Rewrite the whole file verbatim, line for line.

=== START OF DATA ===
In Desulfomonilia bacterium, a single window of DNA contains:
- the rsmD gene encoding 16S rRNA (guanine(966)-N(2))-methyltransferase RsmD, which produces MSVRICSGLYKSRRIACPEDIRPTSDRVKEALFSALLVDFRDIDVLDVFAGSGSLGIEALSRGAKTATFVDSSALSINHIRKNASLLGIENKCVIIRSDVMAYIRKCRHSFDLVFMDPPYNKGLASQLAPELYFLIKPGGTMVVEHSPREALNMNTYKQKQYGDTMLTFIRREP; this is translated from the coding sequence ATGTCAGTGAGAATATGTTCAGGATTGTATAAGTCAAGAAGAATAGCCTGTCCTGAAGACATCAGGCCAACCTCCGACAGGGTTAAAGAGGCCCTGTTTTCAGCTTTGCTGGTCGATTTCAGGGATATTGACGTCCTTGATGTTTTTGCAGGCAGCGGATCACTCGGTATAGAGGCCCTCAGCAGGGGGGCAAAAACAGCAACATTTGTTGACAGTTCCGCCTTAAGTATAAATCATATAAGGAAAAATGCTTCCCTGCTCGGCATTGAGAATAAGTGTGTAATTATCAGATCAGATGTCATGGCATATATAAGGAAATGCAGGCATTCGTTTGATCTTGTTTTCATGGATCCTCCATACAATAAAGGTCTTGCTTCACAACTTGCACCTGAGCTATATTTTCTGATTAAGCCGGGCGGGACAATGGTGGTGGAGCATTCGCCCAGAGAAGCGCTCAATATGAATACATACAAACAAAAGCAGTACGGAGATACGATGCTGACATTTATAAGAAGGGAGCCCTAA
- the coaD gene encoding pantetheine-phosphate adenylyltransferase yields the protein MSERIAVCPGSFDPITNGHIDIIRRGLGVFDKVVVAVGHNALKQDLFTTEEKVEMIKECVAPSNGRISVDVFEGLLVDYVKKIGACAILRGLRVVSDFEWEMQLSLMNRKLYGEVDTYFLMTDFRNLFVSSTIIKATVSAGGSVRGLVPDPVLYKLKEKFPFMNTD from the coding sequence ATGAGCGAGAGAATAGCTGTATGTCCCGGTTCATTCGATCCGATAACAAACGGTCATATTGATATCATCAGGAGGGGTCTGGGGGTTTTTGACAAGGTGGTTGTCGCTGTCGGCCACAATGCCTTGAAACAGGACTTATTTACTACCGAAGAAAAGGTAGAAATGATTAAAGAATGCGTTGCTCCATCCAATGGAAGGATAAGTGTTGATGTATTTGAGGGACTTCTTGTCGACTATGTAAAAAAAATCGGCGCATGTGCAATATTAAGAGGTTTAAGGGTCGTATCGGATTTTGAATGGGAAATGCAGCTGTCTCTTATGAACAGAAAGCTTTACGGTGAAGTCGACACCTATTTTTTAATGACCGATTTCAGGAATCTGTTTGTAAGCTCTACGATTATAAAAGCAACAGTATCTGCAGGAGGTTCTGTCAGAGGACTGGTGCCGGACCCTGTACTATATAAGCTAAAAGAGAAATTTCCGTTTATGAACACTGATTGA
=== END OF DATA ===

In Desulfomonilia bacterium, a single window of DNA contains:
- the rsmD gene encoding 16S rRNA (guanine(966)-N(2))-methyltransferase RsmD, which produces MSVRICSGLYKSRRIACPEDIRPTSDRVKEALFSALLVDFRDIDVLDVFAGSGSLGIEALSRGAKTATFVDSSALSINHIRKNASLLGIENKCVIIRSDVMAYIRKCRHSFDLVFMDPPYNKGLASQLAPELYFLIKPGGTMVVEHSPREALNMNTYKQKQYGDTMLTFIRREP; this is translated from the coding sequence ATGTCAGTGAGAATATGTTCAGGATTGTATAAGTCAAGAAGAATAGCCTGTCCTGAAGACATCAGGCCAACCTCCGACAGGGTTAAAGAGGCCCTGTTTTCAGCTTTGCTGGTCGATTTCAGGGATATTGACGTCCTTGATGTTTTTGCAGGCAGCGGATCACTCGGTATAGAGGCCCTCAGCAGGGGGGCAAAAACAGCAACATTTGTTGACAGTTCCGCCTTAAGTATAAATCATATAAGGAAAAATGCTTCCCTGCTCGGCATTGAGAATAAGTGTGTAATTATCAGATCAGATGTCATGGCATATATAAGGAAATGCAGGCATTCGTTTGATCTTGTTTTCATGGATCCTCCATACAATAAAGGTCTTGCTTCACAACTTGCACCTGAGCTATATTTTCTGATTAAGCCGGGCGGGACAATGGTGGTGGAGCATTCGCCCAGAGAAGCGCTCAATATGAATACATACAAACAAAAGCAGTACGGAGATACGATGCTGACATTTATAAGAAGGGAGCCCTAA
- the coaD gene encoding pantetheine-phosphate adenylyltransferase yields the protein MSERIAVCPGSFDPITNGHIDIIRRGLGVFDKVVVAVGHNALKQDLFTTEEKVEMIKECVAPSNGRISVDVFEGLLVDYVKKIGACAILRGLRVVSDFEWEMQLSLMNRKLYGEVDTYFLMTDFRNLFVSSTIIKATVSAGGSVRGLVPDPVLYKLKEKFPFMNTD from the coding sequence ATGAGCGAGAGAATAGCTGTATGTCCCGGTTCATTCGATCCGATAACAAACGGTCATATTGATATCATCAGGAGGGGTCTGGGGGTTTTTGACAAGGTGGTTGTCGCTGTCGGCCACAATGCCTTGAAACAGGACTTATTTACTACCGAAGAAAAGGTAGAAATGATTAAAGAATGCGTTGCTCCATCCAATGGAAGGATAAGTGTTGATGTATTTGAGGGACTTCTTGTCGACTATGTAAAAAAAATCGGCGCATGTGCAATATTAAGAGGTTTAAGGGTCGTATCGGATTTTGAATGGGAAATGCAGCTGTCTCTTATGAACAGAAAGCTTTACGGTGAAGTCGACACCTATTTTTTAATGACCGATTTCAGGAATCTGTTTGTAAGCTCTACGATTATAAAAGCAACAGTATCTGCAGGAGGTTCTGTCAGAGGACTGGTGCCGGACCCTGTACTATATAAGCTAAAAGAGAAATTTCCGTTTATGAACACTGATTGA